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Boletus sp.

Boletus L. is a genus containing over 100 species[1].

The specimen was collected from Amboli.


Fruit body is very large. Pileus up to 250 mm diameter, plano-convex, becoming plane; surface yellow to greyish yellow, smooth, viscid; margin entire. Hymenophore poroid, pores large, angular, greenish yellow, becoming bluish on bruising. Stipe central, up to 100 × 50 mm, fleshy fibrous, thick, surface fibrillose striate, concolorous with the pileus. Ring absent. Volva absent.

Culinary value:

Many members of genus Boletus are edible and tasty. It is considered as an edible vegetable which is popularly eaten in North America. Boletus edulis is one of the best edible mushroom and highly prized[1],[2]. Other edible species are B. aereus and B. badiusBoletus erythropus is commonly consumed in China and Europe, B. satanas in Sicily after complex cooking process and B. subvelutipes in Japan[3].

Medicinal importance:

  1. Boletus badius synthesizes theanine which has been claimed to have mild psychoactive properties[4].
  2. Some species of the genus Boletus, such as pinicola, B. aereus, B. aestivalis, B. erythropus, and B. appendiculus, can also accumulate considerable amounts of selenium.

Industrial importance:

  1. Boletus edulis showed accumulation of heavy metals like Cu, Cd, Zn and Mn, while badius showed high concentration of lead. Boletus griseus and B. bicolor found to have higher potential to absorb Cu and Zn respectively. Thus, Boletus sp. are reported to have higher potentiality in the bioaccumulation of toxic heavy metals from the soil and can be used as bioremediating agent[5],[6].
  2. Boletus edulis with ammonia as a mordant produces chrome-mustard color which can be used to dye wool[7].

Unique features:

Usually the members of the family Boletaceae show mycorrhizal relationships with trees; however, B. parasiticus, grows from the Common Earth ball, Scleroderma citrinum[2].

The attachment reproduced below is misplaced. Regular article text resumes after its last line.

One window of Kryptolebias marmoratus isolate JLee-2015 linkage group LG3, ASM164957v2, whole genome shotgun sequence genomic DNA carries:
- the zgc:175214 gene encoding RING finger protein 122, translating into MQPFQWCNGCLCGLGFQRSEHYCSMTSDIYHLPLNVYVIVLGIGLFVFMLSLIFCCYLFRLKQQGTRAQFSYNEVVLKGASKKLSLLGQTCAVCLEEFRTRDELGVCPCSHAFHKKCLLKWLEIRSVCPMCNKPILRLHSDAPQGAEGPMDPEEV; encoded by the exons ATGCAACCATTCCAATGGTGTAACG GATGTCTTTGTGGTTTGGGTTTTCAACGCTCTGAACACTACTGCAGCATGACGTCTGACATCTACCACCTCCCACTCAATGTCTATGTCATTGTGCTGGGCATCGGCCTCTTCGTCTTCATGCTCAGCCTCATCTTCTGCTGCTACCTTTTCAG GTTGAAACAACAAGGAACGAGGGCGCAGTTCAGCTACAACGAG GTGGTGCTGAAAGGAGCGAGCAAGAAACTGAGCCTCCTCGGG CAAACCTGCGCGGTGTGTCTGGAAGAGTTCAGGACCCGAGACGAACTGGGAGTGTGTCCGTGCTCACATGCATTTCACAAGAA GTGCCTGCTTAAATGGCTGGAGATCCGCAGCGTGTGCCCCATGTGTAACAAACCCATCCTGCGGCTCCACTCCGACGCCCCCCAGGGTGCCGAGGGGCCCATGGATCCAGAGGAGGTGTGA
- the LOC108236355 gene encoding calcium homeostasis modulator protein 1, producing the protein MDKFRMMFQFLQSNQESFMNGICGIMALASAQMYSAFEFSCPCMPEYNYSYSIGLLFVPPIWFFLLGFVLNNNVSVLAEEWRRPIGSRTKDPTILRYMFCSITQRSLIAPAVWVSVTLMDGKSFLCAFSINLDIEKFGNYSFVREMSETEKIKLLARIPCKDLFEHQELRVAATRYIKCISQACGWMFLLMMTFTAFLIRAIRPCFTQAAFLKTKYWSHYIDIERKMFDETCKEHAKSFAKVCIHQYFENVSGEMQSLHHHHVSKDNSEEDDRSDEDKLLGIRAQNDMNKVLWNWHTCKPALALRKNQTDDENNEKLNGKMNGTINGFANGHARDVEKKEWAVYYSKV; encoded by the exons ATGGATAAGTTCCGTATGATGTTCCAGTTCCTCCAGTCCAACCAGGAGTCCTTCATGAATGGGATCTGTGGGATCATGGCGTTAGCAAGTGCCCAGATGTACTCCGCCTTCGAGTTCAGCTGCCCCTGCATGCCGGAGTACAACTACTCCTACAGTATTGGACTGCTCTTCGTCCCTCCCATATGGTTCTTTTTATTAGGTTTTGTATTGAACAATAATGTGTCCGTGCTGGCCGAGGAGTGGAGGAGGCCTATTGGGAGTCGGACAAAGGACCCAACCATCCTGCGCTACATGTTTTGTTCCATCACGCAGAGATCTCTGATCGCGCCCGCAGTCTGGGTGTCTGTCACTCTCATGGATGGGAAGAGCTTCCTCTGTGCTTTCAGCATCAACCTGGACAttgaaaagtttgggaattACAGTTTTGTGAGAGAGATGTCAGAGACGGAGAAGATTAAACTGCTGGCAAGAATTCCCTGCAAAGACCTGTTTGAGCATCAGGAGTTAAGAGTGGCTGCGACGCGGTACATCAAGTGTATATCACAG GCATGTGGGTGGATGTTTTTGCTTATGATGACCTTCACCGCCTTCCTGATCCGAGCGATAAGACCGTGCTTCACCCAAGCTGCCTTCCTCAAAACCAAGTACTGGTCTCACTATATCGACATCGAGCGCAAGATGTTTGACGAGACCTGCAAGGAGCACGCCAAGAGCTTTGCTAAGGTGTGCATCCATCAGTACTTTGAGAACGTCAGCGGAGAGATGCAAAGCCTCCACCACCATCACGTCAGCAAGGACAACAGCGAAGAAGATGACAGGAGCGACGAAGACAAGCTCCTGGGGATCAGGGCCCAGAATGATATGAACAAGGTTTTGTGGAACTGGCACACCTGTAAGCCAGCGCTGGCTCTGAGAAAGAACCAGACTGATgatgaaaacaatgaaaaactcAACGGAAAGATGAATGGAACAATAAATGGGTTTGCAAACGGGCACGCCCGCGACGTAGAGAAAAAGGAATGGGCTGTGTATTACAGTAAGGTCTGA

Interesting facts:

Lack of information

Commercial products:

Lack of information

Review of patents:

  1. The new method of cultivation of mycorrhizal fungi especially Boletus edulis was developed. Method has included exchange of nutrients and metabolites across permeable membrane[8]. The inventor and applicant was Karl August Dr Ing Ernst and the patent was granted by European Patent Office.
  2. The flavoured Boletus was invented. It has a thick flavour of the broad-bean sauce and is salty, fresh, fragrant and spicy, as the broad-bean sauce and other materials are added in the seasoning[9]. The inventor and applicant was Shengqing Ma and the patent was granted by European Patent Office.
  3. The new technology for the cultivation of edulis was invented. The cultivation technology has used the city waste compost to cultivate B. edulis[10]. The inventor was Chongqing Baiguoxiang Agriculture DEV CO LTD and the patent was granted by European Patent Office.

Review of publications:

  1. The study has provided data on baseline concentrations, interrelationships and bioconcentration potential of 12 metallic elements by edulis collected from 11 spatially distant sites across Poland[11].
  2. The study has examined the evolutionary history of porcini (Boletus section Boletus: Boletaceae: Boletineae: Boletales) by using a global geographic sampling of most known species, new discoveries from little explored areas, and multiple genes[12].
  3. The study has characterized the Chinese porcini by morphological and molecular phylogenetic evidence. Total 15 species recognized, out of which nine were new species, namely botryoides, B. fagacicola, B. griseiceps, B. monilifer, B. sinoedulis, B. subviolaceofuscus, B. tylopilopsis, B. umbrinipileus and B. viscidiceps. Three previously described species, viz. B. bainiugan, B. meiweiniuganjun and B. shiyong, were revised, and B. meiweiniuganjun is treated as a synonym of B. bainiugan. Also, a key to the Chinese porcini mushrooms was provided[13].
  4. The study dealt with two closely related species, viz. roseogriseus and B. fuscoroseus. B. roseogriseus has described as a new species based on morphological and molecular characters. Both the species were described by molecular study (ITS and LSU rDNA sequences)[14].
  5. Boletus sharmae, is described as new species from Sikkim with supporting illustrations and compared with its allied Indian and extralimital taxa[15].

 Links to more publications:



Kingdom: Fungi

Phylum: Basidiomycota

Class: Agaricomycetes

Order: Boletales

Family: Boletaceae

Genus: Boletus

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